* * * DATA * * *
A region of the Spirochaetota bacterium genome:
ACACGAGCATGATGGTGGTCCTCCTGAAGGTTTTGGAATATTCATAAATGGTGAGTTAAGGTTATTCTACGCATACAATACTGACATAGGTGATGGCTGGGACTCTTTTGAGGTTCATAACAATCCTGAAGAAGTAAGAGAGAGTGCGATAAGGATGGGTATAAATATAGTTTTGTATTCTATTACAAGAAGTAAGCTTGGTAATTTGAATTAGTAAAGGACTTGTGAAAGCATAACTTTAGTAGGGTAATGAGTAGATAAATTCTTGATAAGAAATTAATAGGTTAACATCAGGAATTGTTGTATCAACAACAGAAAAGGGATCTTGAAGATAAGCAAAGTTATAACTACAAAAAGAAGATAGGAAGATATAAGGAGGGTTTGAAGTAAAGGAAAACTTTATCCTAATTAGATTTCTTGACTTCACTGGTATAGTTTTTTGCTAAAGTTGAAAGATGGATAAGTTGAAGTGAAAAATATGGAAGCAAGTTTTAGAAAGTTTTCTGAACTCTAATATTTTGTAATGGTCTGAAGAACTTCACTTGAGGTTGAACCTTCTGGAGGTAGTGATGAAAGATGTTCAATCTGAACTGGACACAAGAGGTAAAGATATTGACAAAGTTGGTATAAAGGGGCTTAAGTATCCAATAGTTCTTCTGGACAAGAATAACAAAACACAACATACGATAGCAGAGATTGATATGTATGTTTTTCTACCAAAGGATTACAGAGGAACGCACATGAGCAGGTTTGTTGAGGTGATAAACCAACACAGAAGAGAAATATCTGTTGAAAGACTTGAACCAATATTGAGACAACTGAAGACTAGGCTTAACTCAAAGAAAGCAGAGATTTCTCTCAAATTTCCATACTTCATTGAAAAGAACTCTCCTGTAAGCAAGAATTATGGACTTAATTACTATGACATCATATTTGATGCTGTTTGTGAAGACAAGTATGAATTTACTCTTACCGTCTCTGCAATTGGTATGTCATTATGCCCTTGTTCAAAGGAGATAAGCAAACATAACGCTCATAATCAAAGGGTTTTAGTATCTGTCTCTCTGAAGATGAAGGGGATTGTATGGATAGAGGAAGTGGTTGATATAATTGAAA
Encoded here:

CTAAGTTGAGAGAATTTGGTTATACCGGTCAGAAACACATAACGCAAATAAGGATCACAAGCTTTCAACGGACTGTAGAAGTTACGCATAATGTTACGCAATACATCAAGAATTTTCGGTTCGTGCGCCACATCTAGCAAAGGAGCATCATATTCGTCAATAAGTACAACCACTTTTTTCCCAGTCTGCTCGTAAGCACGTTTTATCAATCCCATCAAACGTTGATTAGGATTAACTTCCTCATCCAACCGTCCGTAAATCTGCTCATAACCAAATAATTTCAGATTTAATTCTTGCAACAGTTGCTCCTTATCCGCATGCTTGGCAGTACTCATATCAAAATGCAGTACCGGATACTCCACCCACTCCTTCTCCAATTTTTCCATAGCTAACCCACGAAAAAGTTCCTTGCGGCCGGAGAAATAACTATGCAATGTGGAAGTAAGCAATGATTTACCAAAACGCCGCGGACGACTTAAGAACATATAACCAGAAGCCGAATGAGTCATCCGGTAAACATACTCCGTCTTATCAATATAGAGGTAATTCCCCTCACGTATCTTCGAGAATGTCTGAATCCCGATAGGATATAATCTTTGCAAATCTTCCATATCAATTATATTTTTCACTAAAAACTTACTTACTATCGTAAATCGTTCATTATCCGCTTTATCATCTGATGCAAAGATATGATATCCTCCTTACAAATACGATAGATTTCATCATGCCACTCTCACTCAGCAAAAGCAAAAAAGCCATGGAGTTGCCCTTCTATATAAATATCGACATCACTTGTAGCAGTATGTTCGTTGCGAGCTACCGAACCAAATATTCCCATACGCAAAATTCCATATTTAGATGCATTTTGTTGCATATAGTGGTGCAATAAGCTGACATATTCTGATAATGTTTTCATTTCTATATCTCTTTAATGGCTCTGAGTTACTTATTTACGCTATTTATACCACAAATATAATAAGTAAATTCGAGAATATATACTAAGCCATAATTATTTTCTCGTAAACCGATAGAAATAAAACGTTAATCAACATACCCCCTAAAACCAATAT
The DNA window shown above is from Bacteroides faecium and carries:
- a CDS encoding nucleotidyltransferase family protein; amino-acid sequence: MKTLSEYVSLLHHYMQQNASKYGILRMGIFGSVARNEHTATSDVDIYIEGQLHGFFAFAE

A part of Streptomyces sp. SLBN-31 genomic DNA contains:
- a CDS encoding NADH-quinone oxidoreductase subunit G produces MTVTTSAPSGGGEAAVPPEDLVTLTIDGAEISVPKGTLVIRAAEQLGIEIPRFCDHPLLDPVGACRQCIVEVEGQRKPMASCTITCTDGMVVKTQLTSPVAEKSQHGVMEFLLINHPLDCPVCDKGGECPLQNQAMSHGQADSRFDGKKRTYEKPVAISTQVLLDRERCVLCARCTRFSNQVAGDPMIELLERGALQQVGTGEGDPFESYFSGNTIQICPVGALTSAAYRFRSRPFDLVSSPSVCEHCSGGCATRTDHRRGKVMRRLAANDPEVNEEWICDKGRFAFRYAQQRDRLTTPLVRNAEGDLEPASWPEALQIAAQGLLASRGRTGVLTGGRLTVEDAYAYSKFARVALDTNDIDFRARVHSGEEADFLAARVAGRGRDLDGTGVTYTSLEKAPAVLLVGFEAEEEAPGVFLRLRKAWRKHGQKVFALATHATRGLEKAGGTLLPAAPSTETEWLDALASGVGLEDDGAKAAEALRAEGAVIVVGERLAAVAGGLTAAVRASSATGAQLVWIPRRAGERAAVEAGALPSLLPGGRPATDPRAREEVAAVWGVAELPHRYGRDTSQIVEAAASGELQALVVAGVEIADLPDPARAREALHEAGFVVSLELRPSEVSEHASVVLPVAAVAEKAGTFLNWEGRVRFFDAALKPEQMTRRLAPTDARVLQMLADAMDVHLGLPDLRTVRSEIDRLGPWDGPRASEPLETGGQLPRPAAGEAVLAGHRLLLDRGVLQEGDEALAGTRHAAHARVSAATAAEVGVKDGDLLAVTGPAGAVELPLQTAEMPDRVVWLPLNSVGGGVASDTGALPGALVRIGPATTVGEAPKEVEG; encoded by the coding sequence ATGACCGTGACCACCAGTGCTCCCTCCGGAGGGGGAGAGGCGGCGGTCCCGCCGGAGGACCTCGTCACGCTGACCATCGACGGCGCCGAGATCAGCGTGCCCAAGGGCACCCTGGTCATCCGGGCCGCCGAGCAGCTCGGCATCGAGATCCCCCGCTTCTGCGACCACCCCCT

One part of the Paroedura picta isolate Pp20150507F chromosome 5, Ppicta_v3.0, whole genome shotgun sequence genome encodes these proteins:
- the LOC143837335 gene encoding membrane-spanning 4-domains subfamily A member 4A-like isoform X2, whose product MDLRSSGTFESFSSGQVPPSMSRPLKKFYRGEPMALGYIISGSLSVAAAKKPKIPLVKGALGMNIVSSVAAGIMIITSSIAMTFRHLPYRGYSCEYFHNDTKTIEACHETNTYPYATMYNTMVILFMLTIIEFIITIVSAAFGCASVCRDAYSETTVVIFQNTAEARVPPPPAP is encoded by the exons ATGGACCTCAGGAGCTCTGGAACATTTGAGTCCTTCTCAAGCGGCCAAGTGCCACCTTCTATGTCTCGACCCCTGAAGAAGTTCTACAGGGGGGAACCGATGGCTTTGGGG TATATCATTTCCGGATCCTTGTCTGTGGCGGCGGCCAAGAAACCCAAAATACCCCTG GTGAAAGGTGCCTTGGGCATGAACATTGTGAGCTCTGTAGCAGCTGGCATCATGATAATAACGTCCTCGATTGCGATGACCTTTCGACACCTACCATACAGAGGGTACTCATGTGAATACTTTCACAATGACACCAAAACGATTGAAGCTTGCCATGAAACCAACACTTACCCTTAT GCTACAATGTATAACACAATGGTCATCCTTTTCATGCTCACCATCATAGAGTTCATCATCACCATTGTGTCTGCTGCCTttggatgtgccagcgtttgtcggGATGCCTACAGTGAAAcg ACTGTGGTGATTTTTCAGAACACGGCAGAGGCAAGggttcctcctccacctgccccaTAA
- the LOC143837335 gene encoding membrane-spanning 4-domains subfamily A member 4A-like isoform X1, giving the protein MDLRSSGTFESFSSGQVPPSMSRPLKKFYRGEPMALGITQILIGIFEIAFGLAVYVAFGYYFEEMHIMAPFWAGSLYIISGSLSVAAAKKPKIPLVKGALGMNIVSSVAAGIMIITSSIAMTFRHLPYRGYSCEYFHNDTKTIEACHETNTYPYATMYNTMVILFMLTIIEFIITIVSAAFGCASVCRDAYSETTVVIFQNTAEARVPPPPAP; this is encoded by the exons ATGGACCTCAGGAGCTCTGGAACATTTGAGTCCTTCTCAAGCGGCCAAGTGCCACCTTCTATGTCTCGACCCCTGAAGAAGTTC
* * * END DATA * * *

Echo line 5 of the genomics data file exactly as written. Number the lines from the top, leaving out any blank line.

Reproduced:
The DNA window shown above is from Bacteroides faecium and carries: